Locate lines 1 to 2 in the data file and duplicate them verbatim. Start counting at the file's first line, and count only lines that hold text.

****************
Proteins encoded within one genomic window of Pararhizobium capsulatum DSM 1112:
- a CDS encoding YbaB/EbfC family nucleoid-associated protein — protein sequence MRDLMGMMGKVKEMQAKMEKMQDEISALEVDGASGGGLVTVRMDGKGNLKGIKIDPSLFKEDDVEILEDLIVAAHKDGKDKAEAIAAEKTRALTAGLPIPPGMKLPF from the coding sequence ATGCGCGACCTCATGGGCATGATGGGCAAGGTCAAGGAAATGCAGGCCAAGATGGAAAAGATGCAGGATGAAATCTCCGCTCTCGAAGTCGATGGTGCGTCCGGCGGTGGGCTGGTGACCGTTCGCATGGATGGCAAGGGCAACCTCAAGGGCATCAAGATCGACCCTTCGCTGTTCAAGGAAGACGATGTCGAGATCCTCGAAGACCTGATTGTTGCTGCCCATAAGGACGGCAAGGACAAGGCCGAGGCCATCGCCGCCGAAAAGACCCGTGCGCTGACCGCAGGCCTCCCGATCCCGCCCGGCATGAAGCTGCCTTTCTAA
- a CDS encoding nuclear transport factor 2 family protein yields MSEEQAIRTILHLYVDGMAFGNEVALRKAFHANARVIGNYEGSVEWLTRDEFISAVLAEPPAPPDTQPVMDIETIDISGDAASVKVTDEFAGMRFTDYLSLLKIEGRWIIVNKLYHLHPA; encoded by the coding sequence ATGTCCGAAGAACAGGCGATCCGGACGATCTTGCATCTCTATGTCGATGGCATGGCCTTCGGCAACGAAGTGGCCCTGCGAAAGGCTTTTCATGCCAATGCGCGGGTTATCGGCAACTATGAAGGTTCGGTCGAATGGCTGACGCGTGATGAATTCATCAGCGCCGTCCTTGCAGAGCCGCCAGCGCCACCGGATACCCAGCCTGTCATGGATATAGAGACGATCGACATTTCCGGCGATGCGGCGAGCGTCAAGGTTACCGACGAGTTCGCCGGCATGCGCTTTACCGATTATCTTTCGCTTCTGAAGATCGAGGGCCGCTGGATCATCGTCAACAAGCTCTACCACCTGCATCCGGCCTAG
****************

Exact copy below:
Proteins encoded within one genomic window of Pararhizobium capsulatum DSM 1112:
- a CDS encoding YbaB/EbfC family nucleoid-associated protein — protein sequence MRDLMGMMGKVKEMQAKMEKMQDEISALEVDGASGGGLVTVRMDGKGNLKGIKIDPSLFKEDDVEILEDLIVAAHKDGKDKAEAIAAEKTRALTAGLPIPPGMKLPF from the coding sequence ATGCGCGACCTCATGGGCATGATGGGCAAGGTCAAGGAAATGCAGGCCAAGATGGAAAAGATGCAGGATGAAATCTCCGCTCTCGAAGTCGATGGTGCGTCCGGCGGTGGGCTGGTGACCGTTCGCATGGATGGCAAGGGCAACCTCAAGGGCATCAAGATCGACCCTTCGCTGTTCAAGGAAGACGATGTCGAGATCCTCGAAGACCTGATTGTTGCTGCCCATAAGGACGGCAAGGACAAGGCCGAGGCCATCGCCGCCGAAAAGACCCGTGCGCTGACCGCAGGCCTCCCGATCCCGCCCGGCATGAAGCTGCCTTTCTAA